Theoretical Medicine and Bioethics 22 (5):403-414 (2001)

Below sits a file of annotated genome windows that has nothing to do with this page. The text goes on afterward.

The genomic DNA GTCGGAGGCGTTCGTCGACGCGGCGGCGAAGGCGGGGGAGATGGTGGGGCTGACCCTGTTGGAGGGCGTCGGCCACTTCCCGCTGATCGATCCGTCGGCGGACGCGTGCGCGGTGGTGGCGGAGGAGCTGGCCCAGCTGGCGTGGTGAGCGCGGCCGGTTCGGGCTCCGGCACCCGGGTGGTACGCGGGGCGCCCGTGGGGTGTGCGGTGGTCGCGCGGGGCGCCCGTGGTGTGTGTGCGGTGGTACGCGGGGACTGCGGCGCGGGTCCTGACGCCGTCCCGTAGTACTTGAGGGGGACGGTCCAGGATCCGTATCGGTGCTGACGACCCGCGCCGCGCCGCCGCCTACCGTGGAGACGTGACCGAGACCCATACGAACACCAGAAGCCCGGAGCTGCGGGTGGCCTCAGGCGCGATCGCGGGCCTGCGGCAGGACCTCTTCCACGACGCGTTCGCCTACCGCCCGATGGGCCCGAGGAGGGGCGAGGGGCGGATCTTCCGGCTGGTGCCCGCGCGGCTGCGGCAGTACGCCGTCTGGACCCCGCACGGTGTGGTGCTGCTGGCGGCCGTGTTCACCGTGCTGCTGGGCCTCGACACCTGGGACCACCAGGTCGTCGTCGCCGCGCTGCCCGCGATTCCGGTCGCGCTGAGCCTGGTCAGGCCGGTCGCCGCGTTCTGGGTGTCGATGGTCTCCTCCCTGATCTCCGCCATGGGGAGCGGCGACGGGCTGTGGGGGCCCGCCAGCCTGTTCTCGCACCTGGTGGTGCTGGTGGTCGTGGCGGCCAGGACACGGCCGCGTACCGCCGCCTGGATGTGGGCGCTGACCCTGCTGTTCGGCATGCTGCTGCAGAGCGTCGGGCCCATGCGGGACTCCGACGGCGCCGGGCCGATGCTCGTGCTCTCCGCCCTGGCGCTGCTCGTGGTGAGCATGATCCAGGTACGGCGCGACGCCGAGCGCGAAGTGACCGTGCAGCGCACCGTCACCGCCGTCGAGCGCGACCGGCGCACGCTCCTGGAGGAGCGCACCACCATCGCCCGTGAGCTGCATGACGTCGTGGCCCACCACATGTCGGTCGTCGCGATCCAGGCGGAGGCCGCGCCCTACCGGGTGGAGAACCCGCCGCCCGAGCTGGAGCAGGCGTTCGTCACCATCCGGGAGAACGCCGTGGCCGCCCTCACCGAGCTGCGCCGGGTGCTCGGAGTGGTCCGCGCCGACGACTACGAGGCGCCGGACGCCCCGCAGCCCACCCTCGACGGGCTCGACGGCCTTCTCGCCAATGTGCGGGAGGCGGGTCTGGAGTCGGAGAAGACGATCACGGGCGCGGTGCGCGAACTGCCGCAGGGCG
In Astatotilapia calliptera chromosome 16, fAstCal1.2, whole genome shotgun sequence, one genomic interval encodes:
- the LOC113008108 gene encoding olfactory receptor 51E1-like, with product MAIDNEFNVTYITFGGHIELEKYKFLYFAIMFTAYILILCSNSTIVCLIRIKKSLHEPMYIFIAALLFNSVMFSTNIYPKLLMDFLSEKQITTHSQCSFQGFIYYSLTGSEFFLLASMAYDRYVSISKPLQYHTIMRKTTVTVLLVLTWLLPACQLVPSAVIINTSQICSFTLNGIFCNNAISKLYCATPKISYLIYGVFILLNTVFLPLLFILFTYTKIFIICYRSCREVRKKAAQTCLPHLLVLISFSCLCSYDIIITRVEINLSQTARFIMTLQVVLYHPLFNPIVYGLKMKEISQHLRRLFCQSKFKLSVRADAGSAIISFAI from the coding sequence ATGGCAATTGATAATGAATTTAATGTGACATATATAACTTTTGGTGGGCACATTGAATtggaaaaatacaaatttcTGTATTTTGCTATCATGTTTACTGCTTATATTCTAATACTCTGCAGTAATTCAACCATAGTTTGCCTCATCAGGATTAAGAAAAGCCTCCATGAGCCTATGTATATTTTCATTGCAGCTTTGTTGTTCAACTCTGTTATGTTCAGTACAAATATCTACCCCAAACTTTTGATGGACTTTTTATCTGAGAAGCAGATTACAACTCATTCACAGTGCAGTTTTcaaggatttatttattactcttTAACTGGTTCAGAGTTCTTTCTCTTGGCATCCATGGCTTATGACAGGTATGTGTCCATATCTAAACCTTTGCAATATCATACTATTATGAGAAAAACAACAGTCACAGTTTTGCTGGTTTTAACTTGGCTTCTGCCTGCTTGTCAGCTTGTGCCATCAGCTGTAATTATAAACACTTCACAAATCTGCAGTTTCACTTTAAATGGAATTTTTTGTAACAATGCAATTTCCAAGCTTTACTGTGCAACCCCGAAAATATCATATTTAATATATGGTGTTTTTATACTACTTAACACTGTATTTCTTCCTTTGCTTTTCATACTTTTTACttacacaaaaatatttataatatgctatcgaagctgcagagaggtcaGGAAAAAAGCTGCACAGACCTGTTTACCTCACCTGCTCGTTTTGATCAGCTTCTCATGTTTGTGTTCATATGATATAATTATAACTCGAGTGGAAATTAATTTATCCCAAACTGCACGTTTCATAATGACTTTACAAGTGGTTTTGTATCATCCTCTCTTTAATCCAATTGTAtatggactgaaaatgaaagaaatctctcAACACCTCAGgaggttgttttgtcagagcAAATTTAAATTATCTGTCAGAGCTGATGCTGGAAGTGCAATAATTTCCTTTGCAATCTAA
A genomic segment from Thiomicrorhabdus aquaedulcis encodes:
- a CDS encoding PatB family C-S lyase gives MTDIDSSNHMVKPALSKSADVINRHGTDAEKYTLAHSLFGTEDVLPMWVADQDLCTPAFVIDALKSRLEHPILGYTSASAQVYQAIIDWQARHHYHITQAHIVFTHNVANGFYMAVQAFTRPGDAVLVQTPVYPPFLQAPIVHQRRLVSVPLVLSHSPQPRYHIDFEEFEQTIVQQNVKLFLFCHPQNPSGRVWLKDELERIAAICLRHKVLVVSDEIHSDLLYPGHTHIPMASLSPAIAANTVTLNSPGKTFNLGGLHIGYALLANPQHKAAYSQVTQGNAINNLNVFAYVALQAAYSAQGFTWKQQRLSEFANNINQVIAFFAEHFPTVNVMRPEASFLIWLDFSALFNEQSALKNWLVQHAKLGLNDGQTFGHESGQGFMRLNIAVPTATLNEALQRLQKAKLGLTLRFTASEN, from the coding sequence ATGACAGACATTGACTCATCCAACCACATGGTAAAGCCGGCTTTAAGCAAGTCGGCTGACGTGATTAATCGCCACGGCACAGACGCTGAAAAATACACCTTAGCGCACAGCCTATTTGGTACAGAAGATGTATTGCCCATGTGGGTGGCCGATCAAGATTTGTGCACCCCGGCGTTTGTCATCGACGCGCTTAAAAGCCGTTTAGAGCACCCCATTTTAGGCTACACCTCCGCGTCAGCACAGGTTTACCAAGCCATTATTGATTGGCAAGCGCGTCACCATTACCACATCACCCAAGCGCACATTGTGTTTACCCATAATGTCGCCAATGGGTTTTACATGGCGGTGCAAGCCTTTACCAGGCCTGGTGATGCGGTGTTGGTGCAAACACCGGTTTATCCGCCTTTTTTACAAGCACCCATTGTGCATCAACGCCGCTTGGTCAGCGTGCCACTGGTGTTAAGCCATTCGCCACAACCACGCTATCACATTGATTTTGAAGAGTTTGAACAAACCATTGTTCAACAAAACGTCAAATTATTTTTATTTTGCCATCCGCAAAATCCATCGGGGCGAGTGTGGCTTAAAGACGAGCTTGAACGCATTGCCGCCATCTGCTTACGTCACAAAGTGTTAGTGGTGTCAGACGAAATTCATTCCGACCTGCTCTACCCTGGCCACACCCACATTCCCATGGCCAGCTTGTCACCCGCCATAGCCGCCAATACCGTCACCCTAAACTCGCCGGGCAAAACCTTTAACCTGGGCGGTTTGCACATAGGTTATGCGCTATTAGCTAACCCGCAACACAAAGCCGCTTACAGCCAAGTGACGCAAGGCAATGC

|Abstract||Rights, autonomy, privacy, and confidentialityare concepts commonly used in discussionsconcerning genetic information. When theseconcepts are thought of as denoting absolutenorms and values which cannot be overriden byother considerations, conflicts among themnaturally occur.In this paper, these and related notions areexamined in terms of the duties and obligationsmedical professionals and their clients canhave regarding genetic knowledge. It issuggested that while the prevailing idea ofautonomy is unhelpful in the analysis of theseduties, and the ensuing rights, an alternativereading of personal self-determination canprovide a firmer basis for ethical guidelinesand policies in this field.|
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